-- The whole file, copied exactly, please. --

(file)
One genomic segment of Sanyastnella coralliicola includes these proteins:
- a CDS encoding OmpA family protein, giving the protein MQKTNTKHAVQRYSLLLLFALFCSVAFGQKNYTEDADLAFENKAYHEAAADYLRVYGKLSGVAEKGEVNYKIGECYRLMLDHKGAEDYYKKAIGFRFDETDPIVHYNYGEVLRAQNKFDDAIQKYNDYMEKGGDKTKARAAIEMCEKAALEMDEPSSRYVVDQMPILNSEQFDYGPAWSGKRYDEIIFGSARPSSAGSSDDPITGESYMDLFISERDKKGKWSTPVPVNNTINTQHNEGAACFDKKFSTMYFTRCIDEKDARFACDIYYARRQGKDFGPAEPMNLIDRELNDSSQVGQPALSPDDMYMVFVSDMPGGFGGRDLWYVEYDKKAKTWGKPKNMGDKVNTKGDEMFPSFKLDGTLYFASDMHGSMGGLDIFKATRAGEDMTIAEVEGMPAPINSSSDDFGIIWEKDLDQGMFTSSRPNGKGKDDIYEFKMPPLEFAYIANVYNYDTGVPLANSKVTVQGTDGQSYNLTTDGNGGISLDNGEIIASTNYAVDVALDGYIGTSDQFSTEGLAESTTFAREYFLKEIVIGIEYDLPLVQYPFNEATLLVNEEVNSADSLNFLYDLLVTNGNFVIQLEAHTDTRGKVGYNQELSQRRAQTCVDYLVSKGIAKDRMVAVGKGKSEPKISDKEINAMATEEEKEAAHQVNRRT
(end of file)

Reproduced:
One genomic segment of Sanyastnella coralliicola includes these proteins:
- a CDS encoding OmpA family protein, giving the protein MQKTNTKHAVQRYSLLLLFALFCSVAFGQKNYTEDADLAFENKAYHEAAADYLRVYGKLSGVAEKGEVNYKIGECYRLMLDHKGAEDYYKKAIGFRFDETDPIVHYNYGEVLRAQNKFDDAIQKYNDYMEKGGDKTKARAAIEMCEKAALEMDEPSSRYVVDQMPILNSEQFDYGPAWSGKRYDEIIFGSARPSSAGSSDDPITGESYMDLFISERDKKGKWSTPVPVNNTINTQHNEGAACFDKKFSTMYFTRCIDEKDARFACDIYYARRQGKDFGPAEPMNLIDRELNDSSQVGQPALSPDDMYMVFVSDMPGGFGGRDLWYVEYDKKAKTWGKPKNMGDKVNTKGDEMFPSFKLDGTLYFASDMHGSMGGLDIFKATRAGEDMTIAEVEGMPAPINSSSDDFGIIWEKDLDQGMFTSSRPNGKGKDDIYEFKMPPLEFAYIANVYNYDTGVPLANSKVTVQGTDGQSYNLTTDGNGGISLDNGEIIASTNYAVDVALDGYIGTSDQFSTEGLAESTTFAREYFLKEIVIGIEYDLPLVQYPFNEATLLVNEEVNSADSLNFLYDLLVTNGNFVIQLEAHTDTRGKVGYNQELSQRRAQTCVDYLVSKGIAKDRMVAVGKGKSEPKISDKEINAMATEEEKEAAHQVNRRT